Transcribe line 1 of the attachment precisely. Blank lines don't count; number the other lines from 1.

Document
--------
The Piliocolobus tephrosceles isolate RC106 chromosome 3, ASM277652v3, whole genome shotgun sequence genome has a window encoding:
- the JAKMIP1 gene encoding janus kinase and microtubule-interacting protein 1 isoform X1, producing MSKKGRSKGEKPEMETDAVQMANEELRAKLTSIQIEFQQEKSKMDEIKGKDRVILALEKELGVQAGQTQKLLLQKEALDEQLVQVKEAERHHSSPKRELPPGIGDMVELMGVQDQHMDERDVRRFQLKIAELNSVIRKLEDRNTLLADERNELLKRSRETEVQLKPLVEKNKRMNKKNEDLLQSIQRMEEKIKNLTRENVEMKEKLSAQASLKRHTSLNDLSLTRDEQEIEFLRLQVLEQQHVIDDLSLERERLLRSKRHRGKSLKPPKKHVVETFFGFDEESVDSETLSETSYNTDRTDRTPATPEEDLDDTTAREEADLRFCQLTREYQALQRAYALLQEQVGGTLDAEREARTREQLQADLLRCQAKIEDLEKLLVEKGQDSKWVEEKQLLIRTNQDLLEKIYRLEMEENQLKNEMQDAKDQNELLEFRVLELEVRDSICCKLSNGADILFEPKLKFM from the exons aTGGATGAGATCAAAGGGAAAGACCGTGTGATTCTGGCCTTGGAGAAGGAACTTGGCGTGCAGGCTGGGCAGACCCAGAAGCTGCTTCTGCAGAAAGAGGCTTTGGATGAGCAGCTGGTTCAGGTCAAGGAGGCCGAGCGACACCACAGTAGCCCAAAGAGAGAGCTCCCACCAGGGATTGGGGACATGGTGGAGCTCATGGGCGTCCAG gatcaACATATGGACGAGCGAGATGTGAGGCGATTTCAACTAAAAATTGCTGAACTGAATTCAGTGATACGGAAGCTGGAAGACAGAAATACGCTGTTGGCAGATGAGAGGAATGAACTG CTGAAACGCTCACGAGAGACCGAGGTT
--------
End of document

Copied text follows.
The Piliocolobus tephrosceles isolate RC106 chromosome 3, ASM277652v3, whole genome shotgun sequence genome has a window encoding: